Association rule hiding is a subarea of privacy preserving data mining that focuses on the privacy implications originating from the application of association rule mining to large public databases. In this first part of the book, we provided the basics for the understanding of the problem, which investigates how sensitive association rules can escape the scrutiny of malevolent data miners by modifying certain values in the original database, and presented some related problems on the knowledge hiding thread. Specifically, in the first two chapters we motivated the problem of association rule hiding, presented the necessary background for its understanding and derived the problem statement along two popular variants of the problem: frequent itemset hiding and association rule hiding. In Chapter 3, we provided a classification of the association rule hiding algorithms to facilitate the organization that we follow for the presentation of the methodologies in the rest of this book. Our proposed taxonomy partitions the association rule hiding methodologies along four orthogonal directions based on the employed hiding strategy, the data modification strategy, the number of rules that are concurrently hidden, and the nature of the algorithm. Elaborating on the last direction, we identified three classes of association rule hiding approaches, namely heuristic-based, border-based and exact approaches, and discussed the differences among them. Last, in Chapter 4 we examined the problem of knowledge hiding in the related research areas of clustering, classification and sequence mining. For each of these areas we briefly discussed some state-of-the-art approaches that have been proposed.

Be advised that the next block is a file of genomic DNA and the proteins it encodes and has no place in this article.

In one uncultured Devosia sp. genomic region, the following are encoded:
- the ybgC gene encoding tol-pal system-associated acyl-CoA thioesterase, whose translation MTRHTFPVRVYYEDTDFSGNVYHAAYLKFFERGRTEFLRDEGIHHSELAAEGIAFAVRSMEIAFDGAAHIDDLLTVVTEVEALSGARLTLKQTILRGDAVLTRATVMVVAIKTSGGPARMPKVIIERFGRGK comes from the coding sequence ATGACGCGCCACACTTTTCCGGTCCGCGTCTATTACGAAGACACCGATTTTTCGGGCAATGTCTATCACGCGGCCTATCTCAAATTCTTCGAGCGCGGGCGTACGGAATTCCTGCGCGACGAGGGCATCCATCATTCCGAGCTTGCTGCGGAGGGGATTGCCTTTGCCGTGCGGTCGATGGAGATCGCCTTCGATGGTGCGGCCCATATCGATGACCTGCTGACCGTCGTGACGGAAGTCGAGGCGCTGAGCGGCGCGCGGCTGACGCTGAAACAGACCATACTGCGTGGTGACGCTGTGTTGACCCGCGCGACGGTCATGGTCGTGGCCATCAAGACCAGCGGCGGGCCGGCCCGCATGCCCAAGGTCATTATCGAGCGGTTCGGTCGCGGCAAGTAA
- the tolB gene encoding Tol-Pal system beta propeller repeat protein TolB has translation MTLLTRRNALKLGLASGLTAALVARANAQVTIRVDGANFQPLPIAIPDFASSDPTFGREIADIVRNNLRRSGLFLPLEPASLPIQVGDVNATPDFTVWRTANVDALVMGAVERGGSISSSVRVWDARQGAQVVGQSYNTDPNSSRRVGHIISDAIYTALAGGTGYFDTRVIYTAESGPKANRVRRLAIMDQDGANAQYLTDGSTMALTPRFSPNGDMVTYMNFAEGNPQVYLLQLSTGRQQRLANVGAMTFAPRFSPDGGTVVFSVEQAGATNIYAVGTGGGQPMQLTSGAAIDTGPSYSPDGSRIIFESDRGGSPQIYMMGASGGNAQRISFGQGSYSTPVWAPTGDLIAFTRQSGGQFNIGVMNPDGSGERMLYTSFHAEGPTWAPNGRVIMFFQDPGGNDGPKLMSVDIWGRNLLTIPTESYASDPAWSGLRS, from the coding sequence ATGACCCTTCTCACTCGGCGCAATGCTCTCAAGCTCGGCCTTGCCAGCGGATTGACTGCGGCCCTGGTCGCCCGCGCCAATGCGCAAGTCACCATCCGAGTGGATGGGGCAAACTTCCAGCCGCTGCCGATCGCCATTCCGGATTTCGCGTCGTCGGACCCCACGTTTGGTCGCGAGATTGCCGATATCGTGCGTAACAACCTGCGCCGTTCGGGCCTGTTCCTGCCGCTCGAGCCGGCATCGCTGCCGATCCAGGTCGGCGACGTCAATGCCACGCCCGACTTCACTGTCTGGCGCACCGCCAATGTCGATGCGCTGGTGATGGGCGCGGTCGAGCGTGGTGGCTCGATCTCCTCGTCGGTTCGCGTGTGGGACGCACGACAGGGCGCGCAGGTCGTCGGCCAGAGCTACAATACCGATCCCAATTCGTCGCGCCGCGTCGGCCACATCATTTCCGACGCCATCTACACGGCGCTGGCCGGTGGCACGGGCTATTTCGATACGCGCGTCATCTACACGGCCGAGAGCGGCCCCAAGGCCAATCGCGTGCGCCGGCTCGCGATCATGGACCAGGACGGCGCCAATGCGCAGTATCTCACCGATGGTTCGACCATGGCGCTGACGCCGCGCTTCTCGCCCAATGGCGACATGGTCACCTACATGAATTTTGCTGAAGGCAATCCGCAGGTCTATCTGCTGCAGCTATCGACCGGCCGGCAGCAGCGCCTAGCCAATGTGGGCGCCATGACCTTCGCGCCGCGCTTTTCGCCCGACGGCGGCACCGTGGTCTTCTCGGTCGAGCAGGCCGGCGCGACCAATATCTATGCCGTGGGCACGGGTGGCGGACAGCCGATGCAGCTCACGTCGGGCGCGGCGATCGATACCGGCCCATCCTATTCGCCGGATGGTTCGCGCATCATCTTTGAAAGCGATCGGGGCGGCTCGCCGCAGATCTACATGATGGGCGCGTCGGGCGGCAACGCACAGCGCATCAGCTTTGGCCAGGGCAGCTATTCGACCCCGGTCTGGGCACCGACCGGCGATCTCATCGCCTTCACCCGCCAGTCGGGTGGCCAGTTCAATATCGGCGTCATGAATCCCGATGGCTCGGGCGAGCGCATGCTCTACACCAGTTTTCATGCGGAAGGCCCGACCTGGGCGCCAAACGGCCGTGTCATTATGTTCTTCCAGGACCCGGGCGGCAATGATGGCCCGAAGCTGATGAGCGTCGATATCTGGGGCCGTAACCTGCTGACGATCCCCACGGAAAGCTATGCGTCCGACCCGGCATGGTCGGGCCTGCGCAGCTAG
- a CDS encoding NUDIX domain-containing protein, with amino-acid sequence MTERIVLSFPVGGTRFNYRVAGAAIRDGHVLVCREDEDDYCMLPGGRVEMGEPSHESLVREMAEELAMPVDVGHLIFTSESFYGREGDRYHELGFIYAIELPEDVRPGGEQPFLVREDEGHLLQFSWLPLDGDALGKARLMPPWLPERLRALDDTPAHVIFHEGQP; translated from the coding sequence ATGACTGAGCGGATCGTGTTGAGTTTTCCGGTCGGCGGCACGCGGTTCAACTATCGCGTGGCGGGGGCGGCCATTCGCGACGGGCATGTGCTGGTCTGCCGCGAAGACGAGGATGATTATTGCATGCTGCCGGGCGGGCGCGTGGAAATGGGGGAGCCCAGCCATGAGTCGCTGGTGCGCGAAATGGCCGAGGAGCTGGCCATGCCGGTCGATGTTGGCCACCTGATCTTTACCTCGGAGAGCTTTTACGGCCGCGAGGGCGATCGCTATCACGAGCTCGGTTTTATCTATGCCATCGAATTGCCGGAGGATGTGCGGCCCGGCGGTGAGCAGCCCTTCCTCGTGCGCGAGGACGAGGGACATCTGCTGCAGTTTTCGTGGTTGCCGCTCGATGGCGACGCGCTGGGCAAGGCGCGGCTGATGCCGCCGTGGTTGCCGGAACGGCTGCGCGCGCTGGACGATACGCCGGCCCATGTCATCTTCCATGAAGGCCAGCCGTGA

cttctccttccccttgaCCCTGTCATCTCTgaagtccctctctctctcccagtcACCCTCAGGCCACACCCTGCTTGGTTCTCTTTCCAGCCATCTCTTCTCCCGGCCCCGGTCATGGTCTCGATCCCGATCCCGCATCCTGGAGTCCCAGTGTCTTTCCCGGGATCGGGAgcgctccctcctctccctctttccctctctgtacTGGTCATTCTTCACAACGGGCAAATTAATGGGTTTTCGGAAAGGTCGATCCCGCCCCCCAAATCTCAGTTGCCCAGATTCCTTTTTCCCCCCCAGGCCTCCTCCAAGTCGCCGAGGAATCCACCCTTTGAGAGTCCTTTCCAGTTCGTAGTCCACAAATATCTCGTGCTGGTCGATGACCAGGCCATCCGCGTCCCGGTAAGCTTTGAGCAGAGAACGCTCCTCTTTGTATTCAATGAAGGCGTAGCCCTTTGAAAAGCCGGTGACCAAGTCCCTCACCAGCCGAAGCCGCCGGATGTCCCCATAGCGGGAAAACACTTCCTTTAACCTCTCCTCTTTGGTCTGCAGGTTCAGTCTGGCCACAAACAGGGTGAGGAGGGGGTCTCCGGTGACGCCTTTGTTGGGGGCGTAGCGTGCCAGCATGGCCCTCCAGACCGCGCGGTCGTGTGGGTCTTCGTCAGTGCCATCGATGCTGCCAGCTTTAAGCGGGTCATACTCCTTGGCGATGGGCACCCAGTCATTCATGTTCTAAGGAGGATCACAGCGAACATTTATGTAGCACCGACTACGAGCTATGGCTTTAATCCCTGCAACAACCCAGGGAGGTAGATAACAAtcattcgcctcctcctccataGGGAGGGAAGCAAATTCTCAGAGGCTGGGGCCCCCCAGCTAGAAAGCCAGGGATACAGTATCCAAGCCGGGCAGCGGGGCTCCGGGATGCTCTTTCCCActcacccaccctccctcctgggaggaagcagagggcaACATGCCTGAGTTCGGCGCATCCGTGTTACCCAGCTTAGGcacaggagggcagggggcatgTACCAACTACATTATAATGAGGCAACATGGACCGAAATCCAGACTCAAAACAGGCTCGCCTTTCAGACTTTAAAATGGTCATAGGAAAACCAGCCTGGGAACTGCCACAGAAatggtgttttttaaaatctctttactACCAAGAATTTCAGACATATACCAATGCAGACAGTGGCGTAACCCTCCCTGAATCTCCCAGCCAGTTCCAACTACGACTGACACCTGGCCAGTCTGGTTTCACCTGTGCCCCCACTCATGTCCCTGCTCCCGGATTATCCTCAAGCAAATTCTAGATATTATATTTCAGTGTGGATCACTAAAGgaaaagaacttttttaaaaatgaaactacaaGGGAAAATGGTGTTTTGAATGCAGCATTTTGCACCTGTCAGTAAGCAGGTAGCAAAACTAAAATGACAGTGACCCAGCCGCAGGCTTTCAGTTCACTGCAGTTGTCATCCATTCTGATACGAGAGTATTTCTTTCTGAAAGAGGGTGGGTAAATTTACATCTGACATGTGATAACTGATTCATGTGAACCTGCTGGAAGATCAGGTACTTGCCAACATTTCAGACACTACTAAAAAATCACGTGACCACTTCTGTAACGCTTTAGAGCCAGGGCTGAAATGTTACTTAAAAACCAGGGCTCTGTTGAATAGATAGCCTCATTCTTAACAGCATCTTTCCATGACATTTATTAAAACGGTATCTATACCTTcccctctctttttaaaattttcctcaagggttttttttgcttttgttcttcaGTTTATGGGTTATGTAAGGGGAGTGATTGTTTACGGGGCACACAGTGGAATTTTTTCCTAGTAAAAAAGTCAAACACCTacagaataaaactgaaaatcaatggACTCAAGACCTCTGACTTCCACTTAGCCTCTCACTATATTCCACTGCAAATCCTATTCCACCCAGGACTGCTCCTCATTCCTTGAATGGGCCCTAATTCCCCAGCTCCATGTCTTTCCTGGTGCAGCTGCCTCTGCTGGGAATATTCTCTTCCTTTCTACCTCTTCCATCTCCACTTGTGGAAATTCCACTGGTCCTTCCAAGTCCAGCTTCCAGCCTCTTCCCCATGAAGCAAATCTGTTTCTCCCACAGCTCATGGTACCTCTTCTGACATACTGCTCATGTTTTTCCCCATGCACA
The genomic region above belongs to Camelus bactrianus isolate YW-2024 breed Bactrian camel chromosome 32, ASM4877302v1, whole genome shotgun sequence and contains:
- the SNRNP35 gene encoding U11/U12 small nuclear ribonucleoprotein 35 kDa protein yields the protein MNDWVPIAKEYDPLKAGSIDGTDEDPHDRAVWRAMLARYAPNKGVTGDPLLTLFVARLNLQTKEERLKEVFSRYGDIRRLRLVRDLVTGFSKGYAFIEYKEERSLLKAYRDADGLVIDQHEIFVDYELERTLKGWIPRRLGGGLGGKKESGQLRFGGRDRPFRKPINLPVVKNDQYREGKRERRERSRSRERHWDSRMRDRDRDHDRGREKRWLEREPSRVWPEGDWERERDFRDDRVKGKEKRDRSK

Aris Gkoulalas-Divanis, Vassilios S. Verykios

### Chapter 6. Distortion Schemes

In this chapter, we review some popular support-based and confidence-based distortion algorithms that have been proposed in the association rule hiding literature. Distortion-based approaches operate by selecting specific items to include to (or exclude from) selected transactions of the original database in order to facilitate the hiding of the sensitive association rules. Two of the most commonly employed strategies for data distortion involve the swapping of values between transactions [10, 20], as well as the deletion of specific items from the database [54]. In the rest of this chapter, we present an overview of these approaches along with other methodologies that also fit in the same class.
Aris Gkoulalas-Divanis, Vassilios S. Verykios

### Chapter 7. Blocking Schemes